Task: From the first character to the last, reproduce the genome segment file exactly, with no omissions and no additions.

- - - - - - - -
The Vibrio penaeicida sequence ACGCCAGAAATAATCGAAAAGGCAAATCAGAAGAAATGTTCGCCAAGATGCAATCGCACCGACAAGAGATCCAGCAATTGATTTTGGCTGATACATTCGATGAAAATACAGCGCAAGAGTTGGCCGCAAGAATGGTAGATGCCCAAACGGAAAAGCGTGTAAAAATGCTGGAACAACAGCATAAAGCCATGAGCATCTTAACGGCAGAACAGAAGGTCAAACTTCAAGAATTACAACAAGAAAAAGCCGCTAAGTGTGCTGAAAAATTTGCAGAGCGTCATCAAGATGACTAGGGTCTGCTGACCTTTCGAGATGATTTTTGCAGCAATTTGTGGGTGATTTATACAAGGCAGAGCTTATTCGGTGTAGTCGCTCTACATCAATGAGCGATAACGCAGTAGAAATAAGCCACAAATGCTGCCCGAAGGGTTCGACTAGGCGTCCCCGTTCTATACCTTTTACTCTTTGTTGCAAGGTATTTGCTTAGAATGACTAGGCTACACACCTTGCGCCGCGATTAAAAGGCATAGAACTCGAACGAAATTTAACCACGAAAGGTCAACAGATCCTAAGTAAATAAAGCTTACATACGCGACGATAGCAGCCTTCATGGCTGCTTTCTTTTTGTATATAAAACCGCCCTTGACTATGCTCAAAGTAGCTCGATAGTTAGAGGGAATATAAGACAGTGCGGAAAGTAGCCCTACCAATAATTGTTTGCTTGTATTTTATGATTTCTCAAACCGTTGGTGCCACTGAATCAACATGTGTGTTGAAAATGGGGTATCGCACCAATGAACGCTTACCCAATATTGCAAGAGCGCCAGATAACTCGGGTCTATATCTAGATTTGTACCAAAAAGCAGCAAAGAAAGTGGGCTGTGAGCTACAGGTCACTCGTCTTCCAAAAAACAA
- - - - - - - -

The Vibrio penaeicida sequence ACGCCAGAAATAATCGAAAAGGCAAATCAGAAGAAATGTTCGCCAAGATGCAATCGCACCGACAAGAGATCCAGCAATTGATTTTGGCTGATACATTCGATGAAAATACAGCGCAAGAGTTGGCCGCAAGAATGGTAGATGCCCAAACGGAAAAGCGTGTAAAAATGCTGGAACAACAGCATAAAGCCATGAGCATCTTAACGGCAGAACAGAAGGTCAAACTTCAAGAATTACAACAAGAAAAAGCCGCTAAGTGTGCTGAAAAATTTGCAGAGCGTCATCAAGATGACTAGGGTCTGCTGACCTTTCGAGATGATTTTTGCAGCAATTTGTGGGTGATTTATACAAGGCAGAGCTTATTCGGTGTAGTCGCTCTACATCAATGAGCGATAACGCAGTAGAAATAAGCCACAAATGCTGCCCGAAGGGTTCGACTAGGCGTCCCCGTTCTATACCTTTTACTCTTTGTTGCAAGGTATTTGCTTAGAATGACTAGGCTACACACCTTGCGCCGCGATTAAAAGGCATAGAACTCGAACGAAATTTAACCACGAAAGGTCAACAGATCCTAAGTAAATAAAGCTTACATACGCGACGATAGCAGCCTTCATGGCTGCTTTCTTTTTGTATATAAAACCGCCCTTGACTATGCTCAAAGTAGCTCGATAGTTAGAGGGAATATAAGACAGTGCGGAAAGTAGCCCTACCAATAATTGTTTGCTTGTATTTTATGATTTCTCAAACCGTTGGTGCCACTGAATCAACATGTGTGTTGAAAATGGGGTATCGCACCAATGAACGCTTACCCAATATTGCAAGAGCGCCAGATAACTCGGGTCTATATCTAGATTTGTACCAAAAAGCAGCAAAGAAAGTGGGCTGTGAGCTACAGGTCACTCGTCTTCCAAAAAACAA